PCAPs is a coalition of about 17 different organizations with a common goal of fighting against the current trends in the “deforming” of public education. PCAPs has organized and participated in many rallies around the city trying to shine a light on the truth of what is happening to our public schools while at the same time calling out special interest players, like PSP, who have more of a voice in city schools than teachers, parents, students and community members do.
In coming here today, I was trying to decide what to wear. I decided on this t-shirt because the message is too important. I suspect everyone here already knows, Corbett MUST GO!
We have seen such an all out brutal attack on public education in our city and across our country that it is hard to know where to even begin. For sure…one place we must begin is at the poll. We must vote….we must vote in every single election….we must get smarter in how we vote….and we must begin to educate those around us to do the same.
Teaching was a change of professions for me. I spent 16 years working for Pretrial Services Division which was the bail agency and warrant unit for the court of common pleas. After seeing the revolving door of crime in our city and the sad and hopeless lives of those involved…I decided I wanted to do work that would look and feel more positive and where better to do that than to teach and work in schools.
I then spent the next 23 years teaching kindergarten and learning and growing as an educator. I took great pride in seeing those little 5 year olds come through those doors in September as a haphazard bunch of babies and leave as such independent, functioning, capable students who were blooming as writers, readers and problem solvers. I was fortunate to work with exciting colleagues doing exciting work and my teaching blossomed as a result. If something crazy came down the pike, I always knew I could shut my door and do what I knew was best for kids. Not so much any more.
I have always had a class size of 30 children but I did live through times when basic supplies were actually available and classroom assistants were there for at least part of the day. When there was an NTA in even our elementary school building, when I could get high quality big books and “just right” student packs of books, when you could encourage parent volunteers to come in an hour a week to support your classroom (that was before they had to pay for and submit to 4 different kinds of criminal checks) and when counselors actually counseled children. Again….not so much any more.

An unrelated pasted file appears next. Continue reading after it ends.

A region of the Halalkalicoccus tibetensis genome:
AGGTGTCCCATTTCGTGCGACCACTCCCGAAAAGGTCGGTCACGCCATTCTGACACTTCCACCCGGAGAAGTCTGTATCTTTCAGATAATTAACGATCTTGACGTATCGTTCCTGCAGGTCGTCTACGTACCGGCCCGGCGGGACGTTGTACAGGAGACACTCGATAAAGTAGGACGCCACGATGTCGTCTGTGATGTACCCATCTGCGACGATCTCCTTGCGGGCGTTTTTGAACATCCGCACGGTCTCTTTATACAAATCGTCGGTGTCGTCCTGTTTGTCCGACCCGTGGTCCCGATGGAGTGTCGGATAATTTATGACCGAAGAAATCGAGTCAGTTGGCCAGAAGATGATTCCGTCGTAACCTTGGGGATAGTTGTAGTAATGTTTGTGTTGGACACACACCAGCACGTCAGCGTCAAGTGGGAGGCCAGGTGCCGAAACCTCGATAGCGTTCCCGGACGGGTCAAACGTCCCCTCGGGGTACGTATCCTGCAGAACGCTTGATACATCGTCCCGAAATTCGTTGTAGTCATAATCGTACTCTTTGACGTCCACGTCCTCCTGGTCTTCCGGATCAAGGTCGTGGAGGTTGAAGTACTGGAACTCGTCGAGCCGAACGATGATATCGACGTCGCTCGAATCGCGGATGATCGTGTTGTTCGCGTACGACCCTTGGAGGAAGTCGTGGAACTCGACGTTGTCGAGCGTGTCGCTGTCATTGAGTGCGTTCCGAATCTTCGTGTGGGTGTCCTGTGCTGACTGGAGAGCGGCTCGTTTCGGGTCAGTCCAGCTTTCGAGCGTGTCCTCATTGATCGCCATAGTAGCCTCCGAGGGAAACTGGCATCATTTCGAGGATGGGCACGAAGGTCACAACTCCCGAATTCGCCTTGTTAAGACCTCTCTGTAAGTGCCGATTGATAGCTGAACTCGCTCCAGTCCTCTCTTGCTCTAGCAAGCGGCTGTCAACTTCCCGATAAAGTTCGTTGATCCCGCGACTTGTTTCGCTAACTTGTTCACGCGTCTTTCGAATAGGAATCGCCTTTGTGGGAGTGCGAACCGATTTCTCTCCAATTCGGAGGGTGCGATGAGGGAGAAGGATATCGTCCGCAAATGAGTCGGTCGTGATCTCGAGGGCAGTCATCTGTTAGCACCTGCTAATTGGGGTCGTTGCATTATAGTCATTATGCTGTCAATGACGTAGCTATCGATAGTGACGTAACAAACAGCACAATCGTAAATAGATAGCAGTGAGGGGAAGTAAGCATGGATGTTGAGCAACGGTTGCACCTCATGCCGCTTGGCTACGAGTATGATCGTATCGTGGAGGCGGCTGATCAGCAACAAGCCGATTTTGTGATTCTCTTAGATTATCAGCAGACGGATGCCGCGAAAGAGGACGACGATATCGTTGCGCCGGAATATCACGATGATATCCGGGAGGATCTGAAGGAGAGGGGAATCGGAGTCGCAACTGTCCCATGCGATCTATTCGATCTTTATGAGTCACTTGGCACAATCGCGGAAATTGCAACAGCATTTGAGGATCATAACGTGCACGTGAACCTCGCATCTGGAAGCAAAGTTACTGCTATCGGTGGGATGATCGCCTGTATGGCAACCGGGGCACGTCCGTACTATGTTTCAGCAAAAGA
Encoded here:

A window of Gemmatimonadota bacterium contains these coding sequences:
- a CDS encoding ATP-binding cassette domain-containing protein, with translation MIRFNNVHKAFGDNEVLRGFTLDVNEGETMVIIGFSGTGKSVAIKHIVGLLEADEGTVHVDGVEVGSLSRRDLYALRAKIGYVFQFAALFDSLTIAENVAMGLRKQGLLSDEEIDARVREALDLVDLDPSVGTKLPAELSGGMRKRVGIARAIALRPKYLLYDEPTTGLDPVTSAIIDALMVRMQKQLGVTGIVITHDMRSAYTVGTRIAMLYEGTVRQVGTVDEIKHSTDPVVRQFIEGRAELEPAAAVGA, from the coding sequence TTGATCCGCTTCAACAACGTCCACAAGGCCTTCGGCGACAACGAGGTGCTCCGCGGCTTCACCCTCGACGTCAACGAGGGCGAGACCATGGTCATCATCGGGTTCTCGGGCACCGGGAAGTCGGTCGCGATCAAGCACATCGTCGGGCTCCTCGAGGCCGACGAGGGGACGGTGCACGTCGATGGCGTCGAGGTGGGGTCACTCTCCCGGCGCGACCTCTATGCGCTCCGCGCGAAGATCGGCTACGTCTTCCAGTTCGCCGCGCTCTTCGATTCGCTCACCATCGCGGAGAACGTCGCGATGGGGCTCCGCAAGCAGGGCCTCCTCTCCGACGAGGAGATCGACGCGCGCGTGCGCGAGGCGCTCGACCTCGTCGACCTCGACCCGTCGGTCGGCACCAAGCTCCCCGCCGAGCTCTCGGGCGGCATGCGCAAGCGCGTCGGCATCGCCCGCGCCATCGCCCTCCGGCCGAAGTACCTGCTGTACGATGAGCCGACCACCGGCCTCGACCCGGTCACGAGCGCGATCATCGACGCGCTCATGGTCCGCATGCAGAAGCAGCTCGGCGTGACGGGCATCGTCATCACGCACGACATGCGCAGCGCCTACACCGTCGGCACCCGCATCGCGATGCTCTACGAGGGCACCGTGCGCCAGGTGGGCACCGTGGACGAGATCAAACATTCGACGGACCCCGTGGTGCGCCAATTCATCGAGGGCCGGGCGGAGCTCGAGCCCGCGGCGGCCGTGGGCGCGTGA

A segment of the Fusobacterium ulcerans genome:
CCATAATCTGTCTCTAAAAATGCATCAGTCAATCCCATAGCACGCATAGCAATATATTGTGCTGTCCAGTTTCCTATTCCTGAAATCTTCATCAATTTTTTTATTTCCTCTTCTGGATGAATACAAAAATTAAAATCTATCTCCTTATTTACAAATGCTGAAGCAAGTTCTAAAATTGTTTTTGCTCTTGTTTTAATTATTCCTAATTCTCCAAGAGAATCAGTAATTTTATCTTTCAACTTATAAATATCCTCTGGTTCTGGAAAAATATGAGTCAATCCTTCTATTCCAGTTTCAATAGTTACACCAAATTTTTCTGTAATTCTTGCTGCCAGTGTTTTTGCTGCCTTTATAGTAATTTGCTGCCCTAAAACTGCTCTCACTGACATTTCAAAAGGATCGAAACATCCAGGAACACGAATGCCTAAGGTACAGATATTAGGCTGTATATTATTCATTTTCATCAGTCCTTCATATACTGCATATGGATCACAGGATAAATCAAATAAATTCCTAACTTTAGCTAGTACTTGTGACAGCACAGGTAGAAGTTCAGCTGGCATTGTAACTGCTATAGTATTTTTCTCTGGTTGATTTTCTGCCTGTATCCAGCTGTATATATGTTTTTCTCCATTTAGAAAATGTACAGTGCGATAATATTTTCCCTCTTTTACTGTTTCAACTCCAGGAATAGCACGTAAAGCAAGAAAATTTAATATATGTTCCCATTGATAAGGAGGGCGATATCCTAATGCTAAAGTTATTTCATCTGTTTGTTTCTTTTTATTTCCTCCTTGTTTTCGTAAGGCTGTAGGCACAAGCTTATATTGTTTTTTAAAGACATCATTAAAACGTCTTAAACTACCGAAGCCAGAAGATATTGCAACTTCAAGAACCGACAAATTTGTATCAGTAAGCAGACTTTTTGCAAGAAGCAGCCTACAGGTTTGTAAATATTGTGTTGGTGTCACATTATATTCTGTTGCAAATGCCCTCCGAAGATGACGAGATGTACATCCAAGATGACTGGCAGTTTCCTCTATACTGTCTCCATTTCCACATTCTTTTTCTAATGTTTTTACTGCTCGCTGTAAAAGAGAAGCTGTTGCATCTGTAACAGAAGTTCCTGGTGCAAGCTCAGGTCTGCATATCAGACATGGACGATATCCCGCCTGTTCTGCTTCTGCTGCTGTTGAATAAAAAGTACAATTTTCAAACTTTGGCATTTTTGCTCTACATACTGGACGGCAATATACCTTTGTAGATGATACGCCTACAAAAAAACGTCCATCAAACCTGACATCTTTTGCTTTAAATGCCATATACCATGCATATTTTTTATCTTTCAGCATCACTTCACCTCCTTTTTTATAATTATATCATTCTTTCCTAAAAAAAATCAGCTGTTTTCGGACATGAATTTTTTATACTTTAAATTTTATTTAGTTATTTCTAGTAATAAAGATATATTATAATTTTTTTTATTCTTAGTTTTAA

I think it is very important that we, as concerned educators and education advocates fully understand that Philadelphia is a part of a larger picture. Across the country, there is an all out attack on public education that is well funded by wealthy corporate interests. These corporate individuals and interests form foundations with fancy names that sound altruistic but whose sole purpose is the destruction of public education, the destruction of teacher unions and the amassing of their own wealth. Our politicians have more and more either joined in this charade (money flowing into their campaign coffers or their own special interest bank accounts?) or are remaining silent. It is up to us to take back control. We can if we vote.
We have to begin to reverse the trend of voter apathy. We can do that in small ways by making sure we never miss an election. By making sure our partners, husbands, and extended family members get out to vote. By teaching our own children the importance of voting and by educating our classroom children in the same manner. In addition, we can look for ways that fit our lifestyle to step into this fight. There is no neutral party in this fight. You are either actively involved in efforts to stop the madness or you are a silent player in the “deforming” agenda.
Sign the voter pledge
Sign the petition to add referendum to November election (Phila. Registered voters)
Read education blogs because the newspaper gives little in real information
Sign petitions that come through your email on this topic
Write your own letters to politicians
Come out to rallies
Help at neighborhood canvassing efforts
Help at phone bank efforts